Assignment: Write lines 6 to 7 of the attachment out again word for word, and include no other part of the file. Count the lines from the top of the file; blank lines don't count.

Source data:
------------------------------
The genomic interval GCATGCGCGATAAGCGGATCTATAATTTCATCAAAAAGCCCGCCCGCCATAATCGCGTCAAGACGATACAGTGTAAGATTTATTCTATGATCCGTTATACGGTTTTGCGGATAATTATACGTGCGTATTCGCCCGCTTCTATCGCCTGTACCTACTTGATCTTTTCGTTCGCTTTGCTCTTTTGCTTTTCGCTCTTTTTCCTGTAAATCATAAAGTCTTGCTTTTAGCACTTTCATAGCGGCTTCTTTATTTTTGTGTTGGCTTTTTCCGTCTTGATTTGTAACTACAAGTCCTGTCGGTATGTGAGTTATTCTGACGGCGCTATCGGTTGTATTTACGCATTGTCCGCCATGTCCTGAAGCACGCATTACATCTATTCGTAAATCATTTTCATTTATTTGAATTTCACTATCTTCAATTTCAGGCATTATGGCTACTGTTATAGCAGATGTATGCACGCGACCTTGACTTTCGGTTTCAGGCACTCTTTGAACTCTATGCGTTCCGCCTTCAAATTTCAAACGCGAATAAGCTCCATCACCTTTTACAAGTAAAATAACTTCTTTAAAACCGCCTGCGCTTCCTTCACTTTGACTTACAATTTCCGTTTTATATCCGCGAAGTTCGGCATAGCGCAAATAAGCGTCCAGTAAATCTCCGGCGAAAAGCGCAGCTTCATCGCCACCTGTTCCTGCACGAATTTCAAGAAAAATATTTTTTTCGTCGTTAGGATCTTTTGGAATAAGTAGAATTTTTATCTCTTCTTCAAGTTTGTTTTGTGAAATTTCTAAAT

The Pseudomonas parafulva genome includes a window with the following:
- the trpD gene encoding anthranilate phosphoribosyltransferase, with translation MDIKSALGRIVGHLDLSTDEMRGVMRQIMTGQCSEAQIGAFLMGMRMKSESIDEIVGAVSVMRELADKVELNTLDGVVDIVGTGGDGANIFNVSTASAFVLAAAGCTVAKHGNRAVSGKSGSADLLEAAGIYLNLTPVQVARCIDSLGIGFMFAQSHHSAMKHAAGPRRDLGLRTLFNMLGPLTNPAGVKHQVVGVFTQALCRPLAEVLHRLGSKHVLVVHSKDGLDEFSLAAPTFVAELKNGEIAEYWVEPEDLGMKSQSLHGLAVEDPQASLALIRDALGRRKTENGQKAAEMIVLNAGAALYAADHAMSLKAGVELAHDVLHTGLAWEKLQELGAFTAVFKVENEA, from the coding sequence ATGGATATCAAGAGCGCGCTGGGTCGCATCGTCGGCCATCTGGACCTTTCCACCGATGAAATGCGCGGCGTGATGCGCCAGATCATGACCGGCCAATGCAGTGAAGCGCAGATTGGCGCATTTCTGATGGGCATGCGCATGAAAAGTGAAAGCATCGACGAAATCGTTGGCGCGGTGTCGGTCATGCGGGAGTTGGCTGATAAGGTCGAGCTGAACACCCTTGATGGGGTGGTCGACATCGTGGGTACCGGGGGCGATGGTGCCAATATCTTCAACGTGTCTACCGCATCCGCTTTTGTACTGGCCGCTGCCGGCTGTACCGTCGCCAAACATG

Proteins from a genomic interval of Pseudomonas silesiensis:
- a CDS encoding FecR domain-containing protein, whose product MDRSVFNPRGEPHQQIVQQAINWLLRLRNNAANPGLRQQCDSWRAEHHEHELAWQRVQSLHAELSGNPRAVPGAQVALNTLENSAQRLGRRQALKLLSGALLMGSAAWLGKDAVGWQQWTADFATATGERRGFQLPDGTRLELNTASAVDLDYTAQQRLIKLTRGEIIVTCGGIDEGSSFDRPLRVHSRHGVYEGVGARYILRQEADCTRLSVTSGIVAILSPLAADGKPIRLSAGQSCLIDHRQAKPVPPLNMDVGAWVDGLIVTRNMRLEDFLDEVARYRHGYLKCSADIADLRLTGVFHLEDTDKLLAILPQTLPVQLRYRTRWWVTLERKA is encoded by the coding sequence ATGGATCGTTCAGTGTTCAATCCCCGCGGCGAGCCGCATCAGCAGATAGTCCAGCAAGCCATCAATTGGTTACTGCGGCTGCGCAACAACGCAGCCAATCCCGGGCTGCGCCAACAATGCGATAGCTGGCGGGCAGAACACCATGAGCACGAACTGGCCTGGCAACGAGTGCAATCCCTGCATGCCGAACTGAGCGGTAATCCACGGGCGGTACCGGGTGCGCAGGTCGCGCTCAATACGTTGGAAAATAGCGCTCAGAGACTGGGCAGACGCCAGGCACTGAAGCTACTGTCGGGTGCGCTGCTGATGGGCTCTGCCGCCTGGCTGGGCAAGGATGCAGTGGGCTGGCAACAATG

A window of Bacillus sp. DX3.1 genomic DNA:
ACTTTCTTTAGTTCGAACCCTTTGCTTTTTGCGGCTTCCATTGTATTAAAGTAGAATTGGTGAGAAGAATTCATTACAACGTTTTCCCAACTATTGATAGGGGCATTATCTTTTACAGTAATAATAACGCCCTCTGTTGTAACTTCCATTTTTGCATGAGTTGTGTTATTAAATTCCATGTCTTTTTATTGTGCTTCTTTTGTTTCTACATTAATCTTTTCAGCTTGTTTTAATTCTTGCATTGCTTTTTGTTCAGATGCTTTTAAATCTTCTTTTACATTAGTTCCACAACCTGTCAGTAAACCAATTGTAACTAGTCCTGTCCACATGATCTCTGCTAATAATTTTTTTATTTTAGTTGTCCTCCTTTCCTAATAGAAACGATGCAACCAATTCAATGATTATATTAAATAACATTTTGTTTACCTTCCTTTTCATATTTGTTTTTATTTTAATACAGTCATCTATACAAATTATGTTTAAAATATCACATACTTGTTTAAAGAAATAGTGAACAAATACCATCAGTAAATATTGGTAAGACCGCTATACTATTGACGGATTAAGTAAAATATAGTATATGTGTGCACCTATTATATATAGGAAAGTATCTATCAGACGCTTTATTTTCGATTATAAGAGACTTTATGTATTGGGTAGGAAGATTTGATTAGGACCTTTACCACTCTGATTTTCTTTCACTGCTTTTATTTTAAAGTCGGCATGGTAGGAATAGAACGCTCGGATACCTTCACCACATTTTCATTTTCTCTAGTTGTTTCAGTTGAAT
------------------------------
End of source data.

A window of Bacillus sp. DX3.1 genomic DNA:
ACTTTCTTTAGTTCGAACCCTTTGCTTTTTGCGGCTTCCATTGTATTAAAGTAGAATTGGTGAGAAGAATTCATTACAACGTTTTCCCAACTATTGATAGGGGCATTATCTTTTACAGTAATAATAACGCCCTCTGTTGTAACTTCCATTTTTGCATGAGTTGTGTTATTAAATTCCATGTCTTTTTATTGTGCTTCTTTTGTTTCTACATTAATCTTTTCAGCTTGTTTTAATTCTTGCATTGCTTTTTGTTCAGATGCTTTTAAATCTTCTTTTACATTAGTTCCACAACCTGTCAGTAAACCAATTGTAACTAGTCCTGTCCACATGATCTCTGCTAATAATTTTTTTATTTTAGTTGTCCTCCTTTCCTAATAGAAACGATGCAACCAATTCAATGATTATATTAAATAACATTTTGTTTACCTTCCTTTTCATATTTGTTTTTATTTTAATACAGTCATCTATACAAATTATGTTTAAAATATCACATACTTGTTTAAAGAAATAGTGAACAAATACCATCAGTAAATATTGGTAAGACCGCTATACTATTGACGGATTAAGTAAAATATAGTATATGTGTGCACCTATTATATATAGGAAAGTATCTATCAGACGCTTTATTTTCGATTATAAGAGACTTTATGTATTGGGTAGGAAGATTTGATTAGGACCTTTACCACTCTGATTTTCTTTCACTGCTTTTATTTTAAAGTCGGCATGGTAGGAATAGAACGCTCGGATACCTTCACCACATTTTCATTTTCTCTAGTTGTTTCAGTTGAAT